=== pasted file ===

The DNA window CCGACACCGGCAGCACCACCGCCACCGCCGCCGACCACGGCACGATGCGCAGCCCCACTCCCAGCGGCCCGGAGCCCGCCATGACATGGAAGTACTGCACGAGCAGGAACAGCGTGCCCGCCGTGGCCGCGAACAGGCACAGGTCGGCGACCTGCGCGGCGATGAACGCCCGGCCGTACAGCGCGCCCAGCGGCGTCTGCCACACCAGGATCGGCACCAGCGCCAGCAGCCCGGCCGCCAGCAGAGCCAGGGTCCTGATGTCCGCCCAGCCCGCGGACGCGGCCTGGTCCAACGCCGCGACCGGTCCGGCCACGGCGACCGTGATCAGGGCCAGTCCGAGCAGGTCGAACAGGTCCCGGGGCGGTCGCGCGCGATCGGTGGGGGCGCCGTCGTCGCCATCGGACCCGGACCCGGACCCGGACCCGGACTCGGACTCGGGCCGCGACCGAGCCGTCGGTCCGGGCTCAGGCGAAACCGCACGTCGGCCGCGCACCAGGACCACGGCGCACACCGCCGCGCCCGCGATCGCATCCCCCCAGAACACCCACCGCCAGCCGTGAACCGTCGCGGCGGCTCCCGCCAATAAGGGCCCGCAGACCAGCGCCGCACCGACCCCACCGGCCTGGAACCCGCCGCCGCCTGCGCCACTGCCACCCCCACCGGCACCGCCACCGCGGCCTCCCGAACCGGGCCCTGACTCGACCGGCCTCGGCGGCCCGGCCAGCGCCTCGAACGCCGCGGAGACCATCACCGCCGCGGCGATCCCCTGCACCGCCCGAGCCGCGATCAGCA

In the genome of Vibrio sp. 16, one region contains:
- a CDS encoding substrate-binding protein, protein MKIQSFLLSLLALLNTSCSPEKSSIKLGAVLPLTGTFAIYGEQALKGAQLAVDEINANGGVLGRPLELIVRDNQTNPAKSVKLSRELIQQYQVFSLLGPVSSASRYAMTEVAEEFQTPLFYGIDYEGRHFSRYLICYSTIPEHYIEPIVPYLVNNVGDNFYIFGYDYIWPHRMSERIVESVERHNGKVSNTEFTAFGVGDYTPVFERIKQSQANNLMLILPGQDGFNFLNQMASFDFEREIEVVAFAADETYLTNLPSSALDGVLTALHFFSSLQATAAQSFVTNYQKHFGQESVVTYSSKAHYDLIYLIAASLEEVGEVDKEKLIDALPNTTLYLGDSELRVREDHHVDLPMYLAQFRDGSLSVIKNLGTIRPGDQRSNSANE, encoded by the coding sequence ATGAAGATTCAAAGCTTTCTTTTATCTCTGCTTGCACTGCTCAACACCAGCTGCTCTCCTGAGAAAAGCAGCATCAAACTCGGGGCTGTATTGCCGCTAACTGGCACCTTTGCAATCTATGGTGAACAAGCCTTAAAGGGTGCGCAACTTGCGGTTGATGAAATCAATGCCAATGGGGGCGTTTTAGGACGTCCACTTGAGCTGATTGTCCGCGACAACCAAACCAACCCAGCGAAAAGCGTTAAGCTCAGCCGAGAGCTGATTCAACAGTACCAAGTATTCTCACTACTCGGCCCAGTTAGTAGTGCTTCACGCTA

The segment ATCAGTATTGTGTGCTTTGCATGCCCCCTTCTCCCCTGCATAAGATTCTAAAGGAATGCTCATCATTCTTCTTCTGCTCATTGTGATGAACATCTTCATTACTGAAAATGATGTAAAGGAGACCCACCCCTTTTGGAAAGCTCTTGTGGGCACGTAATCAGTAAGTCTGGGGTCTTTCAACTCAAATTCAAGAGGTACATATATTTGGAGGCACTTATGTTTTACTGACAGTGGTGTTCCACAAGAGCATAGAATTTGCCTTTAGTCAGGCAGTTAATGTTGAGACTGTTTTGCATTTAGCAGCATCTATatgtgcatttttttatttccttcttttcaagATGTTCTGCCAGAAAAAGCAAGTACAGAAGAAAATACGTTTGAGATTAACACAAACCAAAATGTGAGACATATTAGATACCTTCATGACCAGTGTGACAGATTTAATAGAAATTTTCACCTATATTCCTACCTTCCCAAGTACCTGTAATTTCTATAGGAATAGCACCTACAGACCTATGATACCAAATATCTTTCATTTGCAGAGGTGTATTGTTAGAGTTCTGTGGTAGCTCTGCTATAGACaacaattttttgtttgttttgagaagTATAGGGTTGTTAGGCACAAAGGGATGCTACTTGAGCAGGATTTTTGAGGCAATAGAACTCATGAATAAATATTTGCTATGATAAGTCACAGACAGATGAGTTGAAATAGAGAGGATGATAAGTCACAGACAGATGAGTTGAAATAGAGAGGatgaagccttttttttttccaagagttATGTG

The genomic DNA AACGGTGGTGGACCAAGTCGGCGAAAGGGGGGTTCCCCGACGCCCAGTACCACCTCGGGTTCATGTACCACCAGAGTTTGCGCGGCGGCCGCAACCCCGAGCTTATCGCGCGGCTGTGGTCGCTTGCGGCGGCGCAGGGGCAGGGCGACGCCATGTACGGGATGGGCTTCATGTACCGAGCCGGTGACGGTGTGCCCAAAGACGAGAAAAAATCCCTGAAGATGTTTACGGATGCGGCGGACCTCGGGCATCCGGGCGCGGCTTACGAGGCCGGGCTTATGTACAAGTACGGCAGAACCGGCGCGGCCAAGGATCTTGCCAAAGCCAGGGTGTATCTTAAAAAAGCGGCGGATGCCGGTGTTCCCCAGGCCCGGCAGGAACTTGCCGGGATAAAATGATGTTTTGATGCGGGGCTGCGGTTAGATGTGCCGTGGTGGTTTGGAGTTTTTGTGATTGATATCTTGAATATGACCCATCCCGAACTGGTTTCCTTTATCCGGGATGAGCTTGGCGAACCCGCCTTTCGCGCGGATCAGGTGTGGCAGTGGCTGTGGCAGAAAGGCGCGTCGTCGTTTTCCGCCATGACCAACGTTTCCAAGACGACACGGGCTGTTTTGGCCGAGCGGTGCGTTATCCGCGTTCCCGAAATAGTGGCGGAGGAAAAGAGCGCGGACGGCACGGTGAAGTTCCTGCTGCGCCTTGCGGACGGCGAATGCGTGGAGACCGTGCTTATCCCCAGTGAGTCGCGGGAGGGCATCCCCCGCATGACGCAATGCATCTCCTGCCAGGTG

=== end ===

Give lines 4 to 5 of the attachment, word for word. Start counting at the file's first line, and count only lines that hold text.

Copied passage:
The segment ATCAGTATTGTGTGCTTTGCATGCCCCCTTCTCCCCTGCATAAGATTCTAAAGGAATGCTCATCATTCTTCTTCTGCTCATTGTGATGAACATCTTCATTACTGAAAATGATGTAAAGGAGACCCACCCCTTTTGGAAAGCTCTTGTGGGCACGTAATCAGTAAGTCTGGGGTCTTTCAACTCAAATTCAAGAGGTACATATATTTGGAGGCACTTATGTTTTACTGACAGTGGTGTTCCACAAGAGCATAGAATTTGCCTTTAGTCAGGCAGTTAATGTTGAGACTGTTTTGCATTTAGCAGCATCTATatgtgcatttttttatttccttcttttcaagATGTTCTGCCAGAAAAAGCAAGTACAGAAGAAAATACGTTTGAGATTAACACAAACCAAAATGTGAGACATATTAGATACCTTCATGACCAGTGTGACAGATTTAATAGAAATTTTCACCTATATTCCTACCTTCCCAAGTACCTGTAATTTCTATAGGAATAGCACCTACAGACCTATGATACCAAATATCTTTCATTTGCAGAGGTGTATTGTTAGAGTTCTGTGGTAGCTCTGCTATAGACaacaattttttgtttgttttgagaagTATAGGGTTGTTAGGCACAAAGGGATGCTACTTGAGCAGGATTTTTGAGGCAATAGAACTCATGAATAAATATTTGCTATGATAAGTCACAGACAGATGAGTTGAAATAGAGAGGATGATAAGTCACAGACAGATGAGTTGAAATAGAGAGGatgaagccttttttttttccaagagttATGTG

The genomic DNA AACGGTGGTGGACCAAGTCGGCGAAAGGGGGGTTCCCCGACGCCCAGTACCACCTCGGGTTCATGTACCACCAGAGTTTGCGCGGCGGCCGCAACCCCGAGCTTATCGCGCGGCTGTGGTCGCTTGCGGCGGCGCAGGGGCAGGGCGACGCCATGTACGGGATGGGCTTCATGTACCGAGCCGGTGACGGTGTGCCCAAAGACGAGAAAAAATCCCTGAAGATGTTTACGGATGCGGCGGACCTCGGGCATCCGGGCGCGGCTTACGAGGCCGGGCTTATGTACAAGTACGGCAGAACCGGCGCGGCCAAGGATCTTGCCAAAGCCAGGGTGTATCTTAAAAAAGCGGCGGATGCCGGTGTTCCCCAGGCCCGGCAGGAACTTGCCGGGATAAAATGATGTTTTGATGCGGGGCTGCGGTTAGATGTGCCGTGGTGGTTTGGAGTTTTTGTGATTGATATCTTGAATATGACCCATCCCGAACTGGTTTCCTTTATCCGGGATGAGCTTGGCGAACCCGCCTTTCGCGCGGATCAGGTGTGGCAGTGGCTGTGGCAGAAAGGCGCGTCGTCGTTTTCCGCCATGACCAACGTTTCCAAGACGACACGGGCTGTTTTGGCCGAGCGGTGCGTTATCCGCGTTCCCGAAATAGTGGCGGAGGAAAAGAGCGCGGACGGCACGGTGAAGTTCCTGCTGCGCCTTGCGGACGGCGAATGCGTGGAGACCGTGCTTATCCCCAGTGAGTCGCGGGAGGGCATCCCCCGCATGACGCAATGCATCTCCTGCCAGGTG